For the comment ‘Rail commuters across the country will be breathing a sigh of relief today, as the government has introduced …..’. This policy onl;y affects ENGLAND! However, perhaps Which? cannot distinguish between Britain and England. For they believe that there is no difference. What arrogance!

To be fair, Jennifer didn’t mention a particular country! Previous Conversations about rail fares have shown that Which? staff do know that the Scottish Parliament and the Welsh Assembly have devolved transport responsibilities, and that Northern Ireland [which is not part of Great Britain] runs its own railway system [NIR/Translink] under the authority of its own Assembly.

Which? does have a tendency to be metro-centric – perhaps it should be dispersed to a region where travel to work is more affordable! – but I think most Which? Conversation correspondents know that commuter whingeing is a predominantly English trait.

Hello Gerallt, we were referring to England. However, point taken, we’ve made some tweaks and an addition to mention how it differs in Scotland and Wales.

Three thoughts on commuting.

One: As a pensioner who never uses the railways, why should I be expected to subsidise those so much better off than myself who do.

Two: for forty years railways were a nationalised industry, and run down appallingly with minimal investment, and run by and for the Union Barons. Someone now has to pay to make up for that lack of investment. Why should it not be those who use the system rather than those who do not?

Three: As with the cost of electricity and gas, the cost of the raw fuel on the international market is a significant part of the cost of a ticket, and as such beyond the control of either network rail or the Train operating companies, who, incidentally, are paying handsomely for the right ot operate trains.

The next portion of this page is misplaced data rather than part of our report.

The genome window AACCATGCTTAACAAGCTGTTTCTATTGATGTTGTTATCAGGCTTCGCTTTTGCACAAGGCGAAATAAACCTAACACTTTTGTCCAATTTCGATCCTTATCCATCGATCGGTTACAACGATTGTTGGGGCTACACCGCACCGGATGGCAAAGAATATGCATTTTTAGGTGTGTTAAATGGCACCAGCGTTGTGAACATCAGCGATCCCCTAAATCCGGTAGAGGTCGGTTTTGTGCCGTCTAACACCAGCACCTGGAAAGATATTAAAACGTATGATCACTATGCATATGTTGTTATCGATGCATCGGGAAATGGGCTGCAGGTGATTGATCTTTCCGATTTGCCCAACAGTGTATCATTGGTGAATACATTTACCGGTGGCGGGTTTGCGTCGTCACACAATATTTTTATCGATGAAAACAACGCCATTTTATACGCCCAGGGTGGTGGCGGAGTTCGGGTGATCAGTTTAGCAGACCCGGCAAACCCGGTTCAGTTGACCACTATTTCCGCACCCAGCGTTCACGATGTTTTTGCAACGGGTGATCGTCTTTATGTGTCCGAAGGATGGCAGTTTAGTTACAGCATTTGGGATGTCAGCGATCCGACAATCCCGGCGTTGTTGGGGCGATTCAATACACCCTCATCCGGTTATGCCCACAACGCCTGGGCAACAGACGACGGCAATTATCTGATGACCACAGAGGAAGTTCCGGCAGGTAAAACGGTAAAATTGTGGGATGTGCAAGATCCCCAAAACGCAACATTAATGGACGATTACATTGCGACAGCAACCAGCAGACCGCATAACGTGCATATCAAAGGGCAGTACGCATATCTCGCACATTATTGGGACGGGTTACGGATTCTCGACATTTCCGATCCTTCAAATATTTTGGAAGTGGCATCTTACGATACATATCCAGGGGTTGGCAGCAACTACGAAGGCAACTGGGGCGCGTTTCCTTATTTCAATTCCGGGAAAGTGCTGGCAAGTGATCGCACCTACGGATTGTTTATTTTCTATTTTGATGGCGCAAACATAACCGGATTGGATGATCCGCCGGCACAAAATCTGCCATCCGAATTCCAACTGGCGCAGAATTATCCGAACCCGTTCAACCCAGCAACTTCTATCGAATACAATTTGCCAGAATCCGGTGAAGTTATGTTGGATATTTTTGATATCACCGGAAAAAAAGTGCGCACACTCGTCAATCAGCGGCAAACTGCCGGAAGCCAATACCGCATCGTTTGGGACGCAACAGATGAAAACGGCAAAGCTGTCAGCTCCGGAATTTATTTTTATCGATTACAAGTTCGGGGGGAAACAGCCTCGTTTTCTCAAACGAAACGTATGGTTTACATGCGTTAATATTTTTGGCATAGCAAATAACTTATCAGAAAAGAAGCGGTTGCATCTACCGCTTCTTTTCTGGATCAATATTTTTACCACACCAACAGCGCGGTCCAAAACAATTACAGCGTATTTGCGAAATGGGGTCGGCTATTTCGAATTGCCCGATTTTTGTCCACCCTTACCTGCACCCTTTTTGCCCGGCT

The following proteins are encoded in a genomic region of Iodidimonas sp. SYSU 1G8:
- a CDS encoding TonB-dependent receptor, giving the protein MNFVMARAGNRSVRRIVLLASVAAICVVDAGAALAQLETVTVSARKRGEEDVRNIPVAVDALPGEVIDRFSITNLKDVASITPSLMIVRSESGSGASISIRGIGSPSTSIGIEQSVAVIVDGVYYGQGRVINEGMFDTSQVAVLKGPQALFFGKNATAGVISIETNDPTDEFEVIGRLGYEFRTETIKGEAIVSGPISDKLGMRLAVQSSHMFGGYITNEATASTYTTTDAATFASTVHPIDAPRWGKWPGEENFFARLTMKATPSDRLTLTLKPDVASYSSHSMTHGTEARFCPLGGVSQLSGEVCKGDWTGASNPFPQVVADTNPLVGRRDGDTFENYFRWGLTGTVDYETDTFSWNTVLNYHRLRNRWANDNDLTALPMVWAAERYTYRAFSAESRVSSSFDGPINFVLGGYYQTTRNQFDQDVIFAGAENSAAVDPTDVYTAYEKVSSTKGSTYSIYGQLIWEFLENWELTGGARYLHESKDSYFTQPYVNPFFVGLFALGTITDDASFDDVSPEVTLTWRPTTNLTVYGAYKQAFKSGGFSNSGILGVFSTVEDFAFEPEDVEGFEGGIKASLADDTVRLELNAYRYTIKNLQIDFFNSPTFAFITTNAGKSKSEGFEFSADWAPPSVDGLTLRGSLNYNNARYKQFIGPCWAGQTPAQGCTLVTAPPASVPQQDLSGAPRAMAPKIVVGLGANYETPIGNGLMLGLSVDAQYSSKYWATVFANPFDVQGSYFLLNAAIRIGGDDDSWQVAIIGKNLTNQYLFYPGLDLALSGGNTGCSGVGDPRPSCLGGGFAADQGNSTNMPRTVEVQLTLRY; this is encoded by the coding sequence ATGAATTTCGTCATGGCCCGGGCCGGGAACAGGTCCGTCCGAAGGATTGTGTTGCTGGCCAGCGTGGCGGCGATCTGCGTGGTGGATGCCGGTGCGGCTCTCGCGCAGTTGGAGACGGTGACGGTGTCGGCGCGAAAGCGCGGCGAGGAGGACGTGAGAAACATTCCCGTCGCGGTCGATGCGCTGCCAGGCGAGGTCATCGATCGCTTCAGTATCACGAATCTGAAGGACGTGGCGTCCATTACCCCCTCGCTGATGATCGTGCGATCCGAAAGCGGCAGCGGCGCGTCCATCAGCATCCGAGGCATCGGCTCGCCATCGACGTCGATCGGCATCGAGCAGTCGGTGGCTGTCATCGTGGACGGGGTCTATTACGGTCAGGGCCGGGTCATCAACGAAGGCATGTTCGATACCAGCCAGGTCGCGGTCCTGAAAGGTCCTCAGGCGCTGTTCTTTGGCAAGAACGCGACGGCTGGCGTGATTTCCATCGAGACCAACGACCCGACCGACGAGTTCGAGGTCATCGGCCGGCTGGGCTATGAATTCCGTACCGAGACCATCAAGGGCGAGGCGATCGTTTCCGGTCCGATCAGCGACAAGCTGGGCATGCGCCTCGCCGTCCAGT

The above-inflation escalator on rail fares was designed to transfer more of the cost of operating the railways away from the taxpayer and onto the fare-payer. The government now senses that it has gone too far and is causing too much pain so it is changing the formula. Since increased peak-time travelling does not appear to reduce unit costs, on the face of it, making commuter journeys less unattractive seems like a move in the wrong direction from a purely economic standpoint and the balance will have to be picked up elsewhere – partly from increased off-peak travel, partly from operating economies, and partly from higher subsidies/lower franchise premiums [funded from taxation].

I think the consequences of not financially supporting the railway infrastructure from general taxation would be calamitous, in particular if more commuters took to the roads. Most commuter train services are uneconomic. While many of the train operators pay a premium to the government for the franchise to run trains on their routes, all of that and more is handed over to Network Rail to provide and maintain the track and signalling systems and run the biggest stations. The ability to organise the location of office work relative to populations has eluded successive governments and with the change from an industrial to a service economy the problems have got worse. The New Towns were intended to be self-contained residential and employment locations; today many of them are commuter dormitories.